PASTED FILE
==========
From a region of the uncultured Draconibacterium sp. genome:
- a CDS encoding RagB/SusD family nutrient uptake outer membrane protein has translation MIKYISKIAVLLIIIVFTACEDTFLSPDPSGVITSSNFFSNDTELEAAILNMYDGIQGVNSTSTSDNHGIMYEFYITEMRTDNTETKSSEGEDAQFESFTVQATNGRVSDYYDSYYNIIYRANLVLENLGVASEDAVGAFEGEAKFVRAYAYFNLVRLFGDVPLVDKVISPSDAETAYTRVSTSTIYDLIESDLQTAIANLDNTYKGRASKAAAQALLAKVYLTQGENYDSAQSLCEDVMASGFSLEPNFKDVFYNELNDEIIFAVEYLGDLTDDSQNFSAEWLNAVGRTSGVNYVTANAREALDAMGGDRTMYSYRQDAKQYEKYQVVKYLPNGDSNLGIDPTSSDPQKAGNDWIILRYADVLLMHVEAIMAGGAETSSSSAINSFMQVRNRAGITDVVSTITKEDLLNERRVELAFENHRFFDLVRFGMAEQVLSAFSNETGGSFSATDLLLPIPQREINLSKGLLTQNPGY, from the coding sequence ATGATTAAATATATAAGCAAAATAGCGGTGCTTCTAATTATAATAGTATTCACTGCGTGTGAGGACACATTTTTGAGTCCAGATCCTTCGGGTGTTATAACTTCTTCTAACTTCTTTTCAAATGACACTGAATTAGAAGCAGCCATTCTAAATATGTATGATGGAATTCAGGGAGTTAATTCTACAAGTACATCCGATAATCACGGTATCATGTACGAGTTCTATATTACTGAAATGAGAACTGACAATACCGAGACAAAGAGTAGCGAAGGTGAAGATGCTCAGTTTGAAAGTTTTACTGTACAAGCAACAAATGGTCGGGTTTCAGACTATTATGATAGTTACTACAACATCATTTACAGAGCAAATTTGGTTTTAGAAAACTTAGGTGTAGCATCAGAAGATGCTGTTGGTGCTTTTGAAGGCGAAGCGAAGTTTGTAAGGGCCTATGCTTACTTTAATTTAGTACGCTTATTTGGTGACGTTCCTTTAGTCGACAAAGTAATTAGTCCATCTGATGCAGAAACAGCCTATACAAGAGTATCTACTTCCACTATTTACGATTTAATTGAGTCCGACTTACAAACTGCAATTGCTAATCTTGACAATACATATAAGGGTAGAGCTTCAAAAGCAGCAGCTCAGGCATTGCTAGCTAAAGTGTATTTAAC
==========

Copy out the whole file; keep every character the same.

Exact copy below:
From a region of the uncultured Draconibacterium sp. genome:
- a CDS encoding RagB/SusD family nutrient uptake outer membrane protein has translation MIKYISKIAVLLIIIVFTACEDTFLSPDPSGVITSSNFFSNDTELEAAILNMYDGIQGVNSTSTSDNHGIMYEFYITEMRTDNTETKSSEGEDAQFESFTVQATNGRVSDYYDSYYNIIYRANLVLENLGVASEDAVGAFEGEAKFVRAYAYFNLVRLFGDVPLVDKVISPSDAETAYTRVSTSTIYDLIESDLQTAIANLDNTYKGRASKAAAQALLAKVYLTQGENYDSAQSLCEDVMASGFSLEPNFKDVFYNELNDEIIFAVEYLGDLTDDSQNFSAEWLNAVGRTSGVNYVTANAREALDAMGGDRTMYSYRQDAKQYEKYQVVKYLPNGDSNLGIDPTSSDPQKAGNDWIILRYADVLLMHVEAIMAGGAETSSSSAINSFMQVRNRAGITDVVSTITKEDLLNERRVELAFENHRFFDLVRFGMAEQVLSAFSNETGGSFSATDLLLPIPQREINLSKGLLTQNPGY, from the coding sequence ATGATTAAATATATAAGCAAAATAGCGGTGCTTCTAATTATAATAGTATTCACTGCGTGTGAGGACACATTTTTGAGTCCAGATCCTTCGGGTGTTATAACTTCTTCTAACTTCTTTTCAAATGACACTGAATTAGAAGCAGCCATTCTAAATATGTATGATGGAATTCAGGGAGTTAATTCTACAAGTACATCCGATAATCACGGTATCATGTACGAGTTCTATATTACTGAAATGAGAACTGACAATACCGAGACAAAGAGTAGCGAAGGTGAAGATGCTCAGTTTGAAAGTTTTACTGTACAAGCAACAAATGGTCGGGTTTCAGACTATTATGATAGTTACTACAACATCATTTACAGAGCAAATTTGGTTTTAGAAAACTTAGGTGTAGCATCAGAAGATGCTGTTGGTGCTTTTGAAGGCGAAGCGAAGTTTGTAAGGGCCTATGCTTACTTTAATTTAGTACGCTTATTTGGTGACGTTCCTTTAGTCGACAAAGTAATTAGTCCATCTGATGCAGAAACAGCCTATACAAGAGTATCTACTTCCACTATTTACGATTTAATTGAGTCCGACTTACAAACTGCAATTGCTAATCTTGACAATACATATAAGGGTAGAGCTTCAAAAGCAGCAGCTCAGGCATTGCTAGCTAAAGTGTATTTAAC